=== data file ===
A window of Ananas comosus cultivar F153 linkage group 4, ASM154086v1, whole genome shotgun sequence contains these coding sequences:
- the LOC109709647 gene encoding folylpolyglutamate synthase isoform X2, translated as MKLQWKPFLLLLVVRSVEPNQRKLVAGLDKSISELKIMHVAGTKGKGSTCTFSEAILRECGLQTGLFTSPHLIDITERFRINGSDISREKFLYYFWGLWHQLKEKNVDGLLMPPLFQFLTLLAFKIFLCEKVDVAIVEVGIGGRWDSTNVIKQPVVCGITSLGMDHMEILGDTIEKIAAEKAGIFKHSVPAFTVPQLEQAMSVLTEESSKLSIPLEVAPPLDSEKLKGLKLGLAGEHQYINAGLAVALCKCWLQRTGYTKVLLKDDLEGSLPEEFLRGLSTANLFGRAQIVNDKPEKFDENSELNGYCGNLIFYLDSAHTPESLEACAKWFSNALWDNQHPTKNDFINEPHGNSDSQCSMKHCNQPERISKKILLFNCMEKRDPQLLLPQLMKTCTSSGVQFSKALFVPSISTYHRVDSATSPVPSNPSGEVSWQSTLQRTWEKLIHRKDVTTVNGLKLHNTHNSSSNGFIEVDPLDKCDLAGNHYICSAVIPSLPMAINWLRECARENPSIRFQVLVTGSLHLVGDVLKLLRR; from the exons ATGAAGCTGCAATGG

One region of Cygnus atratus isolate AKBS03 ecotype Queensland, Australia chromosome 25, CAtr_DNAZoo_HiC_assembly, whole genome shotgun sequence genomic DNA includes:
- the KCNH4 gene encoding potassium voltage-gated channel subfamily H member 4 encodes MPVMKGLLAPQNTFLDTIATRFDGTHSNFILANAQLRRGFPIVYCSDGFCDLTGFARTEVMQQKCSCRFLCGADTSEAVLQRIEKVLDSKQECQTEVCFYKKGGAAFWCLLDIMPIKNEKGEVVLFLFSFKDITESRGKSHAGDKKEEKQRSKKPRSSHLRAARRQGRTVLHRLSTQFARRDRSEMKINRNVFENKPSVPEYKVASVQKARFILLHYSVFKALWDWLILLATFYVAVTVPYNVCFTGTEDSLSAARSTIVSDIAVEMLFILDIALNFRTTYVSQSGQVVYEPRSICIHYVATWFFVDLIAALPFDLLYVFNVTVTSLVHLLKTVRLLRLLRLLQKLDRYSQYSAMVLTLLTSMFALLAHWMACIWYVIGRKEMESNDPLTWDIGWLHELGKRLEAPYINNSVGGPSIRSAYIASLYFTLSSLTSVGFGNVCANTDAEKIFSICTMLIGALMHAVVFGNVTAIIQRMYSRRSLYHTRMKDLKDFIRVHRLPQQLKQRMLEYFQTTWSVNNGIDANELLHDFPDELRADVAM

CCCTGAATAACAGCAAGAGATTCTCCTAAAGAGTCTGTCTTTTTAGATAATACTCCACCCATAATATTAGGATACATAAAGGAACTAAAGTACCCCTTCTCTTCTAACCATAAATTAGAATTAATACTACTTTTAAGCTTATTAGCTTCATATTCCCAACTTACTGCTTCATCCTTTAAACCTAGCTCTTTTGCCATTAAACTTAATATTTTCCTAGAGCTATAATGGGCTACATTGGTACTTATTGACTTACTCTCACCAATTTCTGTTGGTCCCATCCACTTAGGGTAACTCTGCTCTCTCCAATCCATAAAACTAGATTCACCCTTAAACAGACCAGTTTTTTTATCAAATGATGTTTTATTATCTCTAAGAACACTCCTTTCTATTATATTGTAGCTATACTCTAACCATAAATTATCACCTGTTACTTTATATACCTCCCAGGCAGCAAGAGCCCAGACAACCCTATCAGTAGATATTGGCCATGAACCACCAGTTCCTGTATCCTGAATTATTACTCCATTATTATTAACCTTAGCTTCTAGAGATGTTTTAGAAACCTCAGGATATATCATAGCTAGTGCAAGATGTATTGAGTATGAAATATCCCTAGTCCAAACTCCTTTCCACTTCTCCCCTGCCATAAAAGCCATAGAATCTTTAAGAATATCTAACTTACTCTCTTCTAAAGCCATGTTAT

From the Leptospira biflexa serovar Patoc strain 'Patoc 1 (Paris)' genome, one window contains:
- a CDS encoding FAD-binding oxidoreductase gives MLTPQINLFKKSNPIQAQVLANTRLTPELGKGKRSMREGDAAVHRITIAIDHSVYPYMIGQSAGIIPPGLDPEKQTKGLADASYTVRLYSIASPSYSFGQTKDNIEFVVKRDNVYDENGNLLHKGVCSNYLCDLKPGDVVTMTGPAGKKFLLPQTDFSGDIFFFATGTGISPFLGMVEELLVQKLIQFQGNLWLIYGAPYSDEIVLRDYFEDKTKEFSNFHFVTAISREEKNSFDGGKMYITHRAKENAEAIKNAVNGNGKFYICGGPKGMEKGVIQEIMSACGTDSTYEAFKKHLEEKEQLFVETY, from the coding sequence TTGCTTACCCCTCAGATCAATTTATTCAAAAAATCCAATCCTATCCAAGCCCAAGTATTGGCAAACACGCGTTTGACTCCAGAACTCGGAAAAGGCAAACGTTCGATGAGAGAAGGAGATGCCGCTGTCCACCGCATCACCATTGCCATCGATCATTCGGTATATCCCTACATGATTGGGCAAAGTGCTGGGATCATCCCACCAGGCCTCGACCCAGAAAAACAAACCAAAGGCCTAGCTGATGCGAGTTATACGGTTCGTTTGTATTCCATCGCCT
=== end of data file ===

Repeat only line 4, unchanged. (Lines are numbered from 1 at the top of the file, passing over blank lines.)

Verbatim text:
- the KCNH4 gene encoding potassium voltage-gated channel subfamily H member 4 encodes MPVMKGLLAPQNTFLDTIATRFDGTHSNFILANAQLRRGFPIVYCSDGFCDLTGFARTEVMQQKCSCRFLCGADTSEAVLQRIEKVLDSKQECQTEVCFYKKGGAAFWCLLDIMPIKNEKGEVVLFLFSFKDITESRGKSHAGDKKEEKQRSKKPRSSHLRAARRQGRTVLHRLSTQFARRDRSEMKINRNVFENKPSVPEYKVASVQKARFILLHYSVFKALWDWLILLATFYVAVTVPYNVCFTGTEDSLSAARSTIVSDIAVEMLFILDIALNFRTTYVSQSGQVVYEPRSICIHYVATWFFVDLIAALPFDLLYVFNVTVTSLVHLLKTVRLLRLLRLLQKLDRYSQYSAMVLTLLTSMFALLAHWMACIWYVIGRKEMESNDPLTWDIGWLHELGKRLEAPYINNSVGGPSIRSAYIASLYFTLSSLTSVGFGNVCANTDAEKIFSICTMLIGALMHAVVFGNVTAIIQRMYSRRSLYHTRMKDLKDFIRVHRLPQQLKQRMLEYFQTTWSVNNGIDANELLHDFPDELRADVAM